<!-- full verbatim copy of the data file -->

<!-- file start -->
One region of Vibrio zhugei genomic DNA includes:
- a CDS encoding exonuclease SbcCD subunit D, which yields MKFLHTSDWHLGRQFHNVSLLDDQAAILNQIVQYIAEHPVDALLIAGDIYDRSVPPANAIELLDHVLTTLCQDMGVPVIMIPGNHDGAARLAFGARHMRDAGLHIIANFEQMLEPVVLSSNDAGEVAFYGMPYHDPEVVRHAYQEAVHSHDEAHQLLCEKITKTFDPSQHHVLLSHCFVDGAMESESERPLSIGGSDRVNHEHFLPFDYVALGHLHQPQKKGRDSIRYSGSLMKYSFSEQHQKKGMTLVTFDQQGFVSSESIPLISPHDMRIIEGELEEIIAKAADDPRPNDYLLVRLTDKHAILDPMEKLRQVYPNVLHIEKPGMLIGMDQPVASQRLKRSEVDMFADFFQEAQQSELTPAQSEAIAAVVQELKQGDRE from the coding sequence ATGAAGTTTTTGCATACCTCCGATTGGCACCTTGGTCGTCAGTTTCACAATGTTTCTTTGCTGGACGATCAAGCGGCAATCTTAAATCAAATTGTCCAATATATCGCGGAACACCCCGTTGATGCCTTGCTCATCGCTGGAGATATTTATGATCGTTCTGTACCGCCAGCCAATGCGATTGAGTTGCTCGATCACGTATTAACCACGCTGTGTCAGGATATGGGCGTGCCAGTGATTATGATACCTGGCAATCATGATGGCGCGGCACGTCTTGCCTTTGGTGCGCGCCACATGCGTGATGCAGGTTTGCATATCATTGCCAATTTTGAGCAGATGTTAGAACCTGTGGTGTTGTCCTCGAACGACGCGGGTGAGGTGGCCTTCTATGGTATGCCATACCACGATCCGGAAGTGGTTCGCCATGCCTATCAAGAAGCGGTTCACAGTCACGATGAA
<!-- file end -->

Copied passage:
One region of Vibrio zhugei genomic DNA includes:
- a CDS encoding exonuclease SbcCD subunit D, which yields MKFLHTSDWHLGRQFHNVSLLDDQAAILNQIVQYIAEHPVDALLIAGDIYDRSVPPANAIELLDHVLTTLCQDMGVPVIMIPGNHDGAARLAFGARHMRDAGLHIIANFEQMLEPVVLSSNDAGEVAFYGMPYHDPEVVRHAYQEAVHSHDEAHQLLCEKITKTFDPSQHHVLLSHCFVDGAMESESERPLSIGGSDRVNHEHFLPFDYVALGHLHQPQKKGRDSIRYSGSLMKYSFSEQHQKKGMTLVTFDQQGFVSSESIPLISPHDMRIIEGELEEIIAKAADDPRPNDYLLVRLTDKHAILDPMEKLRQVYPNVLHIEKPGMLIGMDQPVASQRLKRSEVDMFADFFQEAQQSELTPAQSEAIAAVVQELKQGDRE from the coding sequence ATGAAGTTTTTGCATACCTCCGATTGGCACCTTGGTCGTCAGTTTCACAATGTTTCTTTGCTGGACGATCAAGCGGCAATCTTAAATCAAATTGTCCAATATATCGCGGAACACCCCGTTGATGCCTTGCTCATCGCTGGAGATATTTATGATCGTTCTGTACCGCCAGCCAATGCGATTGAGTTGCTCGATCACGTATTAACCACGCTGTGTCAGGATATGGGCGTGCCAGTGATTATGATACCTGGCAATCATGATGGCGCGGCACGTCTTGCCTTTGGTGCGCGCCACATGCGTGATGCAGGTTTGCATATCATTGCCAATTTTGAGCAGATGTTAGAACCTGTGGTGTTGTCCTCGAACGACGCGGGTGAGGTGGCCTTCTATGGTATGCCATACCACGATCCGGAAGTGGTTCGCCATGCCTATCAAGAAGCGGTTCACAGTCACGATGAA